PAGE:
As an ex-librarian and book collector, one of my favorite things to do is to ferret out new publications and share them with readers. Whenever I’m traveling, I scour local bookstores and museum shops for interesting books. (Carting heavy art […]
“For me, the act of writing comes out of query,” poet Sophie Cabot Black explains in a recent interview with The New Yorker. “Each image turns to the next with its question and gets answered. Or with its answer it gets questioned. Poetry is […]
“Miriam Sagan’s Seven Places is a lovely collection of verbal souvenirs, resonant snapshots plumbing the mists, the touches, the footfalls that evoke place,” writes art critic Lucy Lippard. “Before I started reading I knew some of these places. Now I know them all. […]
“Everyone, rich or poor, deserves a shelter for the soul.” -Samuel Mockbee
The Click & Clack of Clutter
I am fascinated by how houses succeed or fail to shelter us, body and soul, ” says writer Howard Mansfield in his new book Dwelling […]
Alice B. Fogel is poised to become the next Poet Laureate in New Hampshire, following in the footsteps of Donald Hall, Maxine Kumin, Jane Kenyon, Patricia Fargnoli, and others. Governor Maggie Hassan recently appointed Fogel to the five-year position.
Fogel’s third book, Be That Empty, […]
How do we cope with a disaster on the scale of Hurricane Katrina? Do we learn the necessary lessons and adjust accordingly, or do we simply slip back into a state of denial? How prepared are we for the next […]
We don’t give much thought to the covers of the poetry books we read, but the genre is plagued by amateurish typography and ill-chosen imagery. Copper Canyon Press consistently has some of the strongest, most thoughtful designs, and Ed Skoog’s Rough […]
Janet Cardiff’s sound installation The Forty Part Motet, currently on view at the Cloisters in New York City through December 8th, is a rarity—a revelatory work of art that can inspire busy museum-goers to stop, listen deeply, and even […]
The publication of Bridget Lowe’s debut collection, At the Autopsy of Vaslav Nijinsky (Carnegie Mellon University Press, 2013), is a bit of a full-circle moment for Gwarlingo.
Bridget Lowe was one of the first Gwarlingo Sunday Poets, back in the early days when […]
The World Monuments Fund has just issued a new list of 67 endangered cultural sites around the globe.
U.S. sites on the watch list include woodworker George Nakashima’s house and workshop in New Hope, Pennsylvania, and Frank Lloyd Wrights’ home Taliesin in Spring Green, Wisconsin, where […]
If there is one piece of advice I could give to artists of all disciplines, in all stages of their careers, it would be this: make art. Period.
Writer and art critic Sigrun Hodne posted this simple, but brilliant drawing on […]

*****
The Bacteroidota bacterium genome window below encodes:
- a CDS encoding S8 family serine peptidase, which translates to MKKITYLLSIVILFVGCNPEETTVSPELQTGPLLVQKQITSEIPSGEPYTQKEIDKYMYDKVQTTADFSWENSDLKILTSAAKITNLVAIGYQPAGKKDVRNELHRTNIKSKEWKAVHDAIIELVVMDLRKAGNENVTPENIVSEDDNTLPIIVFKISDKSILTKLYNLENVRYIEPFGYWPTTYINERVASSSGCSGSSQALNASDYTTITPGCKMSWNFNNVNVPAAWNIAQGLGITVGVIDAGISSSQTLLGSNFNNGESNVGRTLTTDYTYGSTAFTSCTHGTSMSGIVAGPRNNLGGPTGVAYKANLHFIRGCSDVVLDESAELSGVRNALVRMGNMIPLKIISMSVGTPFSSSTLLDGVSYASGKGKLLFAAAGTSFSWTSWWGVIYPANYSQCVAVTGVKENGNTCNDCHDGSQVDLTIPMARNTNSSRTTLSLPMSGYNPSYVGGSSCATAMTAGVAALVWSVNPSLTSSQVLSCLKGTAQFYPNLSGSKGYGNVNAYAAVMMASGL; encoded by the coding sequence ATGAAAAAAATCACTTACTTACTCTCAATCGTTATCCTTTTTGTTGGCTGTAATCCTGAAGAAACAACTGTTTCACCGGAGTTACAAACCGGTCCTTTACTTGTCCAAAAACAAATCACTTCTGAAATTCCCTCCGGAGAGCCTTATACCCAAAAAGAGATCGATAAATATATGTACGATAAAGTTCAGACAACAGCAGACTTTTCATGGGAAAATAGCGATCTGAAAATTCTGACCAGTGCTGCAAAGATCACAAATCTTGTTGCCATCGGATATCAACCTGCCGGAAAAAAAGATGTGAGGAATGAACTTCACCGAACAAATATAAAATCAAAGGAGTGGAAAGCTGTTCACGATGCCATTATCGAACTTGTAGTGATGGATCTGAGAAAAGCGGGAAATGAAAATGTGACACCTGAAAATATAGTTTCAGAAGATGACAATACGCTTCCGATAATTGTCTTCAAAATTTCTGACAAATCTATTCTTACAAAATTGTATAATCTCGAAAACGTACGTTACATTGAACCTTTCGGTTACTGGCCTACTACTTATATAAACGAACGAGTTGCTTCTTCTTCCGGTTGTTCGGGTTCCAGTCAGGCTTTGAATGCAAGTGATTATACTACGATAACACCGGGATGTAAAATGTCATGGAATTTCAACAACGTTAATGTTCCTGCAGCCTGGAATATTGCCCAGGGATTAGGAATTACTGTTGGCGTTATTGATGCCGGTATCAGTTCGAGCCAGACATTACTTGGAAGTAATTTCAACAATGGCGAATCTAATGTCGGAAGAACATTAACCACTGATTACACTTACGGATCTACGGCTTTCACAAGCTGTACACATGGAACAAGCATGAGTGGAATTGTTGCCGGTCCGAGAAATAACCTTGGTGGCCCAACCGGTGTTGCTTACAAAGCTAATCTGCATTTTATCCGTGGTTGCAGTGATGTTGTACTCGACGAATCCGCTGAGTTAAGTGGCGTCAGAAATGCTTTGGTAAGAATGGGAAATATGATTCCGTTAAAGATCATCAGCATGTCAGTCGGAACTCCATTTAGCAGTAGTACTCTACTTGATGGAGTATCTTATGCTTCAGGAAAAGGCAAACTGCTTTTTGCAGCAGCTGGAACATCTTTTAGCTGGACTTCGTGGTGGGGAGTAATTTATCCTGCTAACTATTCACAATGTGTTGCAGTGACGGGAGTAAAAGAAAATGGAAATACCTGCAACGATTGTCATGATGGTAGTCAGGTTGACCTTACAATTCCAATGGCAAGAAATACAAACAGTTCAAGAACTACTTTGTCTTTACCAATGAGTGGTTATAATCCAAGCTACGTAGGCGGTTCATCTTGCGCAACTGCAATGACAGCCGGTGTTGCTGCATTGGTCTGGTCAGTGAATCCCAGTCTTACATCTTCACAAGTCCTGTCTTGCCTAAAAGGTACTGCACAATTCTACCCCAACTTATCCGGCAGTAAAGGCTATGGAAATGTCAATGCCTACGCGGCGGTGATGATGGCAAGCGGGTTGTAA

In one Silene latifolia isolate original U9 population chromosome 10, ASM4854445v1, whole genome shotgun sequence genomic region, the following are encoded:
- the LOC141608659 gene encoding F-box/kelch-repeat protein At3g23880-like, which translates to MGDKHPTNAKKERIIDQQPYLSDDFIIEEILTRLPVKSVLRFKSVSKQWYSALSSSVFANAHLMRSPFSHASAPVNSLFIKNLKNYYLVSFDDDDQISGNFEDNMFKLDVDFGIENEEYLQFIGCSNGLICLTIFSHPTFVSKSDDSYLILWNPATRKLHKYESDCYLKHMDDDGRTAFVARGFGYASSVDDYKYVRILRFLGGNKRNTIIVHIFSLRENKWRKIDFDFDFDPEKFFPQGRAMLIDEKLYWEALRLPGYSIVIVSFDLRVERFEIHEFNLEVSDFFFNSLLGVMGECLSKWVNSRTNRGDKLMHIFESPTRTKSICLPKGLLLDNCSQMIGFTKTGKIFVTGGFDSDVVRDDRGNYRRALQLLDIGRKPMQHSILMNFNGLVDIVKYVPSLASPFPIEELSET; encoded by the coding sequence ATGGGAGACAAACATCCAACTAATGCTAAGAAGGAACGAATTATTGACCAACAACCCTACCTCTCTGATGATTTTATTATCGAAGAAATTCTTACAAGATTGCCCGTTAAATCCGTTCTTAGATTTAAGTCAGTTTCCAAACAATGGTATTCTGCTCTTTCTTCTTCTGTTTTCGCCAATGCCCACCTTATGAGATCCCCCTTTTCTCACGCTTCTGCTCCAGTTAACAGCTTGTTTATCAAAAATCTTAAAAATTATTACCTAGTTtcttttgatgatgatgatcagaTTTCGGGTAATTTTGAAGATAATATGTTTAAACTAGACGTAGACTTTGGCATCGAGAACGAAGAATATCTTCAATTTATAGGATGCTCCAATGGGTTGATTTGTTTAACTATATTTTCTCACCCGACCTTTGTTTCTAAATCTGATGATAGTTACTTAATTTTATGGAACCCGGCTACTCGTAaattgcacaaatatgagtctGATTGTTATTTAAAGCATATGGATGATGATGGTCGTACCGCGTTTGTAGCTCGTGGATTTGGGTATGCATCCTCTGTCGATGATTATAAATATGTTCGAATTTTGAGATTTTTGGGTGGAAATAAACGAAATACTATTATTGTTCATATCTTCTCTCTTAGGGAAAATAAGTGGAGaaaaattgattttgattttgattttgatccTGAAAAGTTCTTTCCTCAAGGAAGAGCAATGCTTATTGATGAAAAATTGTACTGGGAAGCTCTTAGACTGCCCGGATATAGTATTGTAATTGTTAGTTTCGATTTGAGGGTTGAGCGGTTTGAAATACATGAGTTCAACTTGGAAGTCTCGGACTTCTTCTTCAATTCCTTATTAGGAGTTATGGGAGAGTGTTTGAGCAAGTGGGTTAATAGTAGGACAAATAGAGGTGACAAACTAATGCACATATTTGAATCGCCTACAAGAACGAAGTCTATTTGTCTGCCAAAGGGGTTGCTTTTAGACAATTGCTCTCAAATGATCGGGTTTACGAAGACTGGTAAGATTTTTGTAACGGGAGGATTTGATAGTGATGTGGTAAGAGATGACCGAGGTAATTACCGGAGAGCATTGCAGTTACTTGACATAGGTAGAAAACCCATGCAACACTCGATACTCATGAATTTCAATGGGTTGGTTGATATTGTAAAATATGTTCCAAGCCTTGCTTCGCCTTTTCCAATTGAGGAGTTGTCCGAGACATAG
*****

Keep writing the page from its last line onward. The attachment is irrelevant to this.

“A poet makes everything up, including one’s job description,” says Anne Valley-Fox. “My job: to retrieve rejected or edgy bits of inner material and put them together in ways that illuminate and provoke. My poems seek connections, complications, and small […]
“I have fun with personification as well as improbabilities of scale,” says artist Olive Ayhens. “I’m constantly renewed visually by everything around me, a feeling of the uniqueness of each environment in which I find myself.”
I’ve been a long-time admirer […]
The poems in Joshua Beckman’s new book, The Inside of an Apple (Wave Books, 2013), have all the immediacy of a “V” of geese passing overhead: for a brief moment, everything else falls away. While not technically haiku, Beckman’s latest […]
One Sunday in 2007 Mason Currey was sitting alone in the office of his employer—an architecture magazine—trying (and failing) to finish an article that was due the next day. Instead of getting down to business, he compulsively tidied his cubicle, […]
(Note: This introduction and interview with poet and publisher Janet Kaplan are by Adrienne Brock)
While Janet Kaplan has her roots solidly in the New York area, her work reaches into the dirt of both American continents. Born and raised in […]
It is rare to find a film that is pitch-perfect in its cinematography, story, pacing, and length, but Davina Pardo’s short film Minka is such a gem. (I owe writer Craig Mod a thank you for turning me onto this quiet masterpiece.)
According to The New York Review of Books, only 3 to 5 percent of books published in the U.S. are translations. Whether this is the result of American isolationism, or commercial practicalities is a subject for debate, but it’s hard […]
2.3 million people are currently imprisoned in the United States, that’s one out of every 100 adults—more per capita than any other country in the world. (Repressive China is a distant second, with one in 1,000 adults incarcerated.)
As Ayelet Waldman […]
The poems in Beth Copeland’s Transcendental Telemarketer evoke a range of emotions and places. They’re colorful and playful, but also rich in meaning.
Copeland writes about the Atomic Bomb Museum in Nagasaki, Hokusai’s “great wave,” and Japanese typhoons, but also Buddhist scrolls, Christian […]
“My art deals with light itself,” says 70-year-old artist James Turrell. “It’s not the bearer of the revelation—it is the revelation.”
While frequently lumped together with minimalist artists Robert Irwin and Dan Flavin in the art-history canon, Turrell has not had a major […]
We lost one of our greatest poets this week—Irish writer Seamus Heaney. The news of the Nobel Laureate’s death at the age of 74 came as a shock to the literary community, particularly to readers like myself, who considered each […]